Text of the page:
Introducing legume-based ingredients in the niche food market

Legumes are widely promoted for their health benefits, as they are packed with protein, fibre and rich in vitamins and minerals.  At the recommended amount, consumption of legumes lowers the risk of developing heart disease, cancers and diabetes.  Additionally, legumes may help in maintaining a healthy weight.  Another health benefit of eating legumes is to keep regular bowel function, although this comes with a disadvantage because legumes produce “wind” or flatulence, making them an unpopular food choice.  Legumes also possess an anti-nutritional compound, trypsin inhibitor, which has been shown to interfere with protein breakdown (protein digestibility), thus affecting the uptake of peptides.  Trypsin is an enzyme that breaks down large-sized protein into smaller-sized building blocks, known as peptides.

Fermentation of legume flour

Can fermentation combat the negative effects associated with legume consumption?  Fermentation has been practised for centuries around the world, mainly to preserve food safely to extend its shelf life and improving nutritional quality.  Yoghurt, cheese and wine are examples of well-known fermented food.  Naturally occurring bacteria found in legumes are responsible for breakdown of protein during fermentation.  Natural fermentation occurs when water is added to legume flour, and the mixture is kept for some time (16 hours) in favourable conditions.  Fermented food can also be made by adding good bacteria or probiotics, like those found in the commercially available powder of yoghurt culture.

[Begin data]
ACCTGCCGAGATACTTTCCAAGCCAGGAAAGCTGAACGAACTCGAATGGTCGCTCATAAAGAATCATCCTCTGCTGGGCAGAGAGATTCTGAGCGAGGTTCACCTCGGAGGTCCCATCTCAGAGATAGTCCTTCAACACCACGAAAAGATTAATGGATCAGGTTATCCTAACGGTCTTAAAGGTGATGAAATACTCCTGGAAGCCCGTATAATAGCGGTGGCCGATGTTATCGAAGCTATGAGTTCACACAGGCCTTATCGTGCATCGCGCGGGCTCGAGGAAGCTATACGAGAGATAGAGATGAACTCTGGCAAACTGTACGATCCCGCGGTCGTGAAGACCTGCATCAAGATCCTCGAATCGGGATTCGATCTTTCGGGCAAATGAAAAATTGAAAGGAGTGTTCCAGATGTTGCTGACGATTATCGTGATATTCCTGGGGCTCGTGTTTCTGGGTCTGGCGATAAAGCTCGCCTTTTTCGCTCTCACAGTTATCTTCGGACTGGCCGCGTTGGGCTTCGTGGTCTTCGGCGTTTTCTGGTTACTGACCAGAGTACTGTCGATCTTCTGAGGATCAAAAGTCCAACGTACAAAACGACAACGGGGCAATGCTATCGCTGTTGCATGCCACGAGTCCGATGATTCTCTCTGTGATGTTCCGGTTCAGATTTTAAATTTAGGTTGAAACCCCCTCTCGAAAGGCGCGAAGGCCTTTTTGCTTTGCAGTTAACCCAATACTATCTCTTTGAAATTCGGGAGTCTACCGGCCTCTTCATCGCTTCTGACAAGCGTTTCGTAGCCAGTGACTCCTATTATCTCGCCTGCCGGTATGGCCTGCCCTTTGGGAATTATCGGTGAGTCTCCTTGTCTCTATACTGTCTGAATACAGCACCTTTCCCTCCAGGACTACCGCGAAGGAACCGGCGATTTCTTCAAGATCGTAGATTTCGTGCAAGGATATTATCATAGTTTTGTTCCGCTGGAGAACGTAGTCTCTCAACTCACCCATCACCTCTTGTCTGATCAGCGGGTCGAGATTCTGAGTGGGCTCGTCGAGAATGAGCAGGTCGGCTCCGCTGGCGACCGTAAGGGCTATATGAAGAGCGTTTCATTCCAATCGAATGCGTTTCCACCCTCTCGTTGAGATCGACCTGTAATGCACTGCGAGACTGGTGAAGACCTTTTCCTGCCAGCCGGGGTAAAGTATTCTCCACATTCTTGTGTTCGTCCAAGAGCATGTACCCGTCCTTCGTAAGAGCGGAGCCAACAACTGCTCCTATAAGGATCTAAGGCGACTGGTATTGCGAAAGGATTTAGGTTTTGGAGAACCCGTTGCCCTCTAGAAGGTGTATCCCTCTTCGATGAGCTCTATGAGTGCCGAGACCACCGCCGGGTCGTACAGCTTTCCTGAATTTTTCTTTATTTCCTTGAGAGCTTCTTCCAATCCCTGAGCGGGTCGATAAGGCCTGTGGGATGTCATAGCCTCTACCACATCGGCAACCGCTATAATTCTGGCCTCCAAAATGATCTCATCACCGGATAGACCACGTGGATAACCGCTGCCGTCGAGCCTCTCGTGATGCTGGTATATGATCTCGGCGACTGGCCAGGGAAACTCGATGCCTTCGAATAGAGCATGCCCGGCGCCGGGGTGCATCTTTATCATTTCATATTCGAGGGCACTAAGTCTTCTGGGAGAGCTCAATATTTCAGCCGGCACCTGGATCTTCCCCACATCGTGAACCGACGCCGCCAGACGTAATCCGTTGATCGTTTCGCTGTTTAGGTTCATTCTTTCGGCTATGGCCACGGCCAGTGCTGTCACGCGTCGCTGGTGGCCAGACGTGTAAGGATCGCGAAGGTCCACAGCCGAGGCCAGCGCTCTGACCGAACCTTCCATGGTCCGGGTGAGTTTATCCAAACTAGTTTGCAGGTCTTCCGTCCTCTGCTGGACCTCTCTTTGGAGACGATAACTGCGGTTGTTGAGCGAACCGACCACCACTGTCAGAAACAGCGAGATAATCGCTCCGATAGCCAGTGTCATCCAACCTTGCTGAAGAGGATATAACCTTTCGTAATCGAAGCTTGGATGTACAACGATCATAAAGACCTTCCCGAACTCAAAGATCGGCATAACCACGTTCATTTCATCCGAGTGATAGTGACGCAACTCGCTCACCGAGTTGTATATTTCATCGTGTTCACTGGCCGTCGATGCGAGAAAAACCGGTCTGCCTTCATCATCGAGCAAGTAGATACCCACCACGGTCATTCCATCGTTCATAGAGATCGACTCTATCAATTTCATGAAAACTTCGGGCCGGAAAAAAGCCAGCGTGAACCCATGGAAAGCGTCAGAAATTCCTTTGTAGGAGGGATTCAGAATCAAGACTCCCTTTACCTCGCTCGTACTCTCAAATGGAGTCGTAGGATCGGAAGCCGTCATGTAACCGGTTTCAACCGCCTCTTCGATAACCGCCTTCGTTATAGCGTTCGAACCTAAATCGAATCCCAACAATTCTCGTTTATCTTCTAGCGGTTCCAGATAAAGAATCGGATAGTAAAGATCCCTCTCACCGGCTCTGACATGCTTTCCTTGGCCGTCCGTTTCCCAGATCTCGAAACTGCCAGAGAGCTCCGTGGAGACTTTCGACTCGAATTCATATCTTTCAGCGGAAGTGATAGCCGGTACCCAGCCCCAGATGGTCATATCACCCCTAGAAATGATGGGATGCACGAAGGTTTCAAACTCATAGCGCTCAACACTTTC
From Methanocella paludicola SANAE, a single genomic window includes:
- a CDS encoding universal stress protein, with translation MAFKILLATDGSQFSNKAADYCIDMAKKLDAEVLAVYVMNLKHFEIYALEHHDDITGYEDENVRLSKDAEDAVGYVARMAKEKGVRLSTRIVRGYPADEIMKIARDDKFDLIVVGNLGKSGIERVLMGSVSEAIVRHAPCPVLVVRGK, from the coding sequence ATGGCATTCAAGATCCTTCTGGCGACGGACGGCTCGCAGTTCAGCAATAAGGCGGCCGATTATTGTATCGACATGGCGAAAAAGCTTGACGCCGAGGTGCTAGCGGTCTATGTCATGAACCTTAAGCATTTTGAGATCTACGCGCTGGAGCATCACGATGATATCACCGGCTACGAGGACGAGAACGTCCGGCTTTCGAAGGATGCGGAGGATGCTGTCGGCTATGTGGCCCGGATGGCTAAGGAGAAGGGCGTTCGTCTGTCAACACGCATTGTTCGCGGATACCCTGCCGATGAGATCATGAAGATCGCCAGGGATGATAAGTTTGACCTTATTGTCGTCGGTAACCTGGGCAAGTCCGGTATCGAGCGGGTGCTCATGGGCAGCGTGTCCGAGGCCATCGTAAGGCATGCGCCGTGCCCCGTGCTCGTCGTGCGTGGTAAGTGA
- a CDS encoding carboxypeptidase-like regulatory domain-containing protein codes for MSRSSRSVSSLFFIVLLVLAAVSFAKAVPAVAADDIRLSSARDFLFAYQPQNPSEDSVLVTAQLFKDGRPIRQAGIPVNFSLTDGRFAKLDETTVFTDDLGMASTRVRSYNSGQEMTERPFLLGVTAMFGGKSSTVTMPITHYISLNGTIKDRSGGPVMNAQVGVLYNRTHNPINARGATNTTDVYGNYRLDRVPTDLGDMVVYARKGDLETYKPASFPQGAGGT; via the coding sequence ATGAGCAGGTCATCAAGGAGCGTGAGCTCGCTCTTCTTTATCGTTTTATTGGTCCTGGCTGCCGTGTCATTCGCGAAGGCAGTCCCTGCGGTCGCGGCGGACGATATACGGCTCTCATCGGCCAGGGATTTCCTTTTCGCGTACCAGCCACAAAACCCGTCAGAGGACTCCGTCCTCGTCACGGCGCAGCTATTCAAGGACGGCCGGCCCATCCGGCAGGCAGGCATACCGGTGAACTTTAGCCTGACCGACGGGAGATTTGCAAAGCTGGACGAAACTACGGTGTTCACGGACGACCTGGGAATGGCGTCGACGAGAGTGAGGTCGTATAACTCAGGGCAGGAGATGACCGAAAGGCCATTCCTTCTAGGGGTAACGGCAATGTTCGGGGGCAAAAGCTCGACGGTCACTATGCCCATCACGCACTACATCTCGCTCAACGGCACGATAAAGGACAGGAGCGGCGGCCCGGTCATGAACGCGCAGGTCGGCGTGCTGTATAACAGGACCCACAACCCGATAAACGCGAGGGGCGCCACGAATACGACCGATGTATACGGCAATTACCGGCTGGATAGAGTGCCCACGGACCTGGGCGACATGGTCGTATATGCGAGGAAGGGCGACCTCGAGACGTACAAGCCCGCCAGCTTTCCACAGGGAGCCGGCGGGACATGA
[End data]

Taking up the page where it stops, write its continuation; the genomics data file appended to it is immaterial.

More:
Australian chickpea and faba bean (broad bean)

In the Food Science and Technology group at UNSW Australia, researchers prepared legume flour after soaking and drying whole kernels of chickpea and faba bean (broad bean).  After fermentation, the content of the undesirable compound (trypsin inhibitor) in the legume flour was found to be lower than before fermentation.  The protein content in legume flour before and after fermentation was similar, but smaller-sized protein building blocks were found.  This, in turn, made fermented legume flour less “foamy”, along with their water- and oil-loving properties in comparison to their un-fermented flour counterpart.  The combined findings proposed that the fermentation of legume flour improved the nutritional profile.  The fermented flour can be introduced as a new food ingredient in the development of unique wholesome food products.

Maria V Chandra-Hioe, Christina HM Wong and Jayashree Arcot


The Potential Use of Fermented Chickpea and Faba Bean Flour as Food Ingredients.
Chandra-Hioe MV, Wong CH, Arcot J
Plant Foods Hum Nutr. 2016 Mar


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